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peachdog

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Everything posted by peachdog

  1. I'm a really big Lou Reed fan but some of his stuff will clear a room quickly, and I've used this (many years ago) to my advantage. Some VU of course, but I'm thinking of solo stuff like "The Kids" from the Berlin album -- very hard to take when the kids start crying and calling for mommy after the five minute mark ("they're taking her children away because they said she was not a good mother... that miserable rotten slut couldn't turn anyone away").
  2. Fear of turntable setup, or something else? I've stuck with the JVC QL-Y5F that I bought about 1980, which still works flawlessly, because of its relative ease of setup.
  3. Love the Lips but some mixed feelings about this cover.
  4. Thanks for showing, it's looking good Jim.
  5. The coffee can amp was what led to Phase Linear. I know I've found other posts on this site and even an interview with Bob where he discusses the early days. Bob Carver: “When I got out of college I wanted to start an amplifier company but I was broke, and so I couldn’t afford a chassis, I couldn’t afford heat sinks. But I was able to come up with a Folger’s coffee can. I used that coffee can as the chassis to build the amplifier in. …I didn’t have enough money to buy a transformer either.” Scott Wilkinson (Home Theater Geeks): “What did you use in place of the transformer?” Bob C: “The line. The transformer on the pole.” Scott W: “Did you actually sell any of them?” Bob C: “In those days there was something called The McIntosh Amplifier Clinic… Everybody brought their amplifiers to the Clinic, put them up on the bench to be tested and would get a nice little graph of its performance… So I took my coffee can amp, went down to the McIntosh Clinic and had it tested, and I got a graph to die for. I was so happy that I got that graph… There were all these wires coming out of the coffee can and people were sitting around joking… You have to remember most amplifiers in those days were 20, 30, 40, 50 watts. The big Mac 75 watt amplifier was among the largest amplifiers around, and they were heavy too. I took my little coffee can – it didn’t have a transformer in it, remember? – 350 watts. And they didn’t believe me. And they ran it up, the lights went out in the store, got a new fuse in the lights, and finally got this graph. I made copies of this graph and that got me started. I was in business with that graph.” Note that Bob identified this coffee can as a "Phase Linear 700":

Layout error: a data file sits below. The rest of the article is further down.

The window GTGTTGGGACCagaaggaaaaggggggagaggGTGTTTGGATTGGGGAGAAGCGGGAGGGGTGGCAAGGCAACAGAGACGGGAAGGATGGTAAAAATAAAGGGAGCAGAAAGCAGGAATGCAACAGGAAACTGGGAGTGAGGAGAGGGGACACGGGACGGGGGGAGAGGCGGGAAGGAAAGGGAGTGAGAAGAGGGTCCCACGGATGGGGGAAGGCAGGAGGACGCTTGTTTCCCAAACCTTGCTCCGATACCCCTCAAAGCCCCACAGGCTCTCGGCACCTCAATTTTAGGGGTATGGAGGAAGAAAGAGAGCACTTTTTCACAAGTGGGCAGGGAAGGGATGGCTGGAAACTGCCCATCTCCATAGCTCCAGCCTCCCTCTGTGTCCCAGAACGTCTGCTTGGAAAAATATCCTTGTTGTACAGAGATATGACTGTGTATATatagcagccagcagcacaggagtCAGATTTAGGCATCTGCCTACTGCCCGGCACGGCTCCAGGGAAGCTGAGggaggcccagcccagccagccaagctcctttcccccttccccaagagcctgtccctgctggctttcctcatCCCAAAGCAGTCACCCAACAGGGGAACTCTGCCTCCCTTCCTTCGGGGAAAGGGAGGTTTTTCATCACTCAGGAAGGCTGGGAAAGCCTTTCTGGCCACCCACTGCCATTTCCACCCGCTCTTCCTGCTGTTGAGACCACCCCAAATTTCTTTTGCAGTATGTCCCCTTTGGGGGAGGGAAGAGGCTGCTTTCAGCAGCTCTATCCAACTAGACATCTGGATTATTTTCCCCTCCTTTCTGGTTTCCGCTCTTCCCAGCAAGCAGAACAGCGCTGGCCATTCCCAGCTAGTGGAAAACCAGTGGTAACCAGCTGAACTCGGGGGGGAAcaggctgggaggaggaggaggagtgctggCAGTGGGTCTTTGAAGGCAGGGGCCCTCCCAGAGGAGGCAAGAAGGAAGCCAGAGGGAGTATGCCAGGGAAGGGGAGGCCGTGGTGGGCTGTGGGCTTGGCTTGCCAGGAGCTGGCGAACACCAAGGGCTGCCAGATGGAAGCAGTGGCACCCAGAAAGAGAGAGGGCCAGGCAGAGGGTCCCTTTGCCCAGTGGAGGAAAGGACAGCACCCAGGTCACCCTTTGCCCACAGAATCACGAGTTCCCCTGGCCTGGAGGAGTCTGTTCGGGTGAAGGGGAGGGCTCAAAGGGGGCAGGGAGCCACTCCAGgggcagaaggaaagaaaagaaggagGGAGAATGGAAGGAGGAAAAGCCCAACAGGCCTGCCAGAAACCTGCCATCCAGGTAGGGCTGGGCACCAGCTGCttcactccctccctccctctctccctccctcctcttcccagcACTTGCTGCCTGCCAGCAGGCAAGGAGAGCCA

6. I've read lots about that, and the fixes -- how many pounds of modeling clay or whatever to stuff in there. I've not done it because I never noticed I had a problem, what others call ringing and feedback, not at any volume level or with any type of program material. I've always kept it isolated enough but with little thought or expense. I can go madman and hoot and bellow and stomp my feet in front of the cabinet, and nothing. Two things I know will evoke negative symptoms: (1) blowing with the force I'd use to blow out birthday candles, directly toward the cartridge and needle/record interface while a record is playing, elicits a whooshing sound through the speakers or, with maximum wind applied, the needle leaves the groove.(2) rapping, tapping and drumming with fingertips and knuckles on the base while a record is playing, elicits a percussive sound through the speakers or, with maximum beat applied, the needle leaves the groove. Friends have brought me LPs so badly warped that on their tt the arm is thrown to the air like a ski jumper from a take-off ramp. The QL-Y5F hasn't failed to track any of them. About "poor man's Denon," there are many servo-controlled tonearm enthusiasts out there who consider the JVC superior. I don't know, never had anything to compare it to.
  7. This is indeed a fun thread. I’m really enjoying seeing what others started with and built upon. I have no original photos of my first systems either. Anyone remember Lafayette Radio Electronics? I was in junior high when I opened my piggy bank to find I had saved enough for my first stereo. *** Lafayette LR-1500TA *** *** Lafayette Criterion 50 *** *** Garrard SL-55 *** I always had a job and gave myself a weekly record-buying allowance. I got the next system while a senior in high school in the early 70s. *** Pioneer SX-737 *** *** AR-8 *** *** AR-XB *** *** Sennheiser HD-414 *** As a poor college student, this served me for most of the rest of the 70s. Then in 1979 I added a cassette deck and in 1980 replaced the turntable. *** Nakamichi 482Z *** *** JVC QL-Y5F *** The JVC remains my primary turntable and continues to perform flawlessly. Not until the 80s could I afford decent speakers, and went to separates instead of receivers, a path that decades later has led me all the way back to Carver and renewed appreciation of certain vintage components.
  8. Very nice indeed, congrats on this acquisition, and a great story how these came into your hands.
  9. The Rolling Stones – Their Satanic Majesties Request December '67
  10. Very nice Zoom. Lots of cool stuff, but a small question -- why do you say no digital? I still have some analog sources -- turntable, cassette desk, old FM tuner -- but with BluRay, DVD, CD, XBox, WiFi, iTunes, etc., it does seem like you've got a whole lot of digital goin' on. Nice setup though, thanks for sharing.
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